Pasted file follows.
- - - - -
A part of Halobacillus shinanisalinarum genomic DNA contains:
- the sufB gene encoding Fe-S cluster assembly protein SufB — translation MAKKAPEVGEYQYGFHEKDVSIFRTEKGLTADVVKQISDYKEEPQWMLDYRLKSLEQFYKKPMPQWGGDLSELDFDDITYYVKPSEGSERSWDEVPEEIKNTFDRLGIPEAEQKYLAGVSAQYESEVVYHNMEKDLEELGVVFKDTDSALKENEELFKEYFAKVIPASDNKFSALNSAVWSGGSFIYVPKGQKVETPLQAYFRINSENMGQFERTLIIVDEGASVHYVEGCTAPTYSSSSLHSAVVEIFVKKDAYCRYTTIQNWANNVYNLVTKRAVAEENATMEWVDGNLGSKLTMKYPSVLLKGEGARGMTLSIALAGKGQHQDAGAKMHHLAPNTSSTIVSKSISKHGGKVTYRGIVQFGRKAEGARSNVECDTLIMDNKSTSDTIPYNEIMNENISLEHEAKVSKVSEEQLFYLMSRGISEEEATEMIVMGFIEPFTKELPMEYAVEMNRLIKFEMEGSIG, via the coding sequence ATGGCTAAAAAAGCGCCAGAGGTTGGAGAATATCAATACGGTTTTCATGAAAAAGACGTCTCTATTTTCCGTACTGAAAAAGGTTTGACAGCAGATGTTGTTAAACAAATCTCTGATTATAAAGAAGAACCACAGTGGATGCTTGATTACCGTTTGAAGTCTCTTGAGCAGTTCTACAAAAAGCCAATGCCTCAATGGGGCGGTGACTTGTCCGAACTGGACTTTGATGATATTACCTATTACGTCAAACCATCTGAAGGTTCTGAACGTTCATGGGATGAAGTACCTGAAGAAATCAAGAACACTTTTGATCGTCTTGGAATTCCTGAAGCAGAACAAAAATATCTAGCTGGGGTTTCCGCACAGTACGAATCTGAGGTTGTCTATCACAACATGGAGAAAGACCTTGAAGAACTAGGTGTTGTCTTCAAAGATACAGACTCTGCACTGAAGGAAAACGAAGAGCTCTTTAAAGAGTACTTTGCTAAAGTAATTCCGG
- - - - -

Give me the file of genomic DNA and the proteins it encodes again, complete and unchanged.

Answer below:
A part of Halobacillus shinanisalinarum genomic DNA contains:
- the sufB gene encoding Fe-S cluster assembly protein SufB — translation MAKKAPEVGEYQYGFHEKDVSIFRTEKGLTADVVKQISDYKEEPQWMLDYRLKSLEQFYKKPMPQWGGDLSELDFDDITYYVKPSEGSERSWDEVPEEIKNTFDRLGIPEAEQKYLAGVSAQYESEVVYHNMEKDLEELGVVFKDTDSALKENEELFKEYFAKVIPASDNKFSALNSAVWSGGSFIYVPKGQKVETPLQAYFRINSENMGQFERTLIIVDEGASVHYVEGCTAPTYSSSSLHSAVVEIFVKKDAYCRYTTIQNWANNVYNLVTKRAVAEENATMEWVDGNLGSKLTMKYPSVLLKGEGARGMTLSIALAGKGQHQDAGAKMHHLAPNTSSTIVSKSISKHGGKVTYRGIVQFGRKAEGARSNVECDTLIMDNKSTSDTIPYNEIMNENISLEHEAKVSKVSEEQLFYLMSRGISEEEATEMIVMGFIEPFTKELPMEYAVEMNRLIKFEMEGSIG, via the coding sequence ATGGCTAAAAAAGCGCCAGAGGTTGGAGAATATCAATACGGTTTTCATGAAAAAGACGTCTCTATTTTCCGTACTGAAAAAGGTTTGACAGCAGATGTTGTTAAACAAATCTCTGATTATAAAGAAGAACCACAGTGGATGCTTGATTACCGTTTGAAGTCTCTTGAGCAGTTCTACAAAAAGCCAATGCCTCAATGGGGCGGTGACTTGTCCGAACTGGACTTTGATGATATTACCTATTACGTCAAACCATCTGAAGGTTCTGAACGTTCATGGGATGAAGTACCTGAAGAAATCAAGAACACTTTTGATCGTCTTGGAATTCCTGAAGCAGAACAAAAATATCTAGCTGGGGTTTCCGCACAGTACGAATCTGAGGTTGTCTATCACAACATGGAGAAAGACCTTGAAGAACTAGGTGTTGTCTTCAAAGATACAGACTCTGCACTGAAGGAAAACGAAGAGCTCTTTAAAGAGTACTTTGCTAAAGTAATTCCGG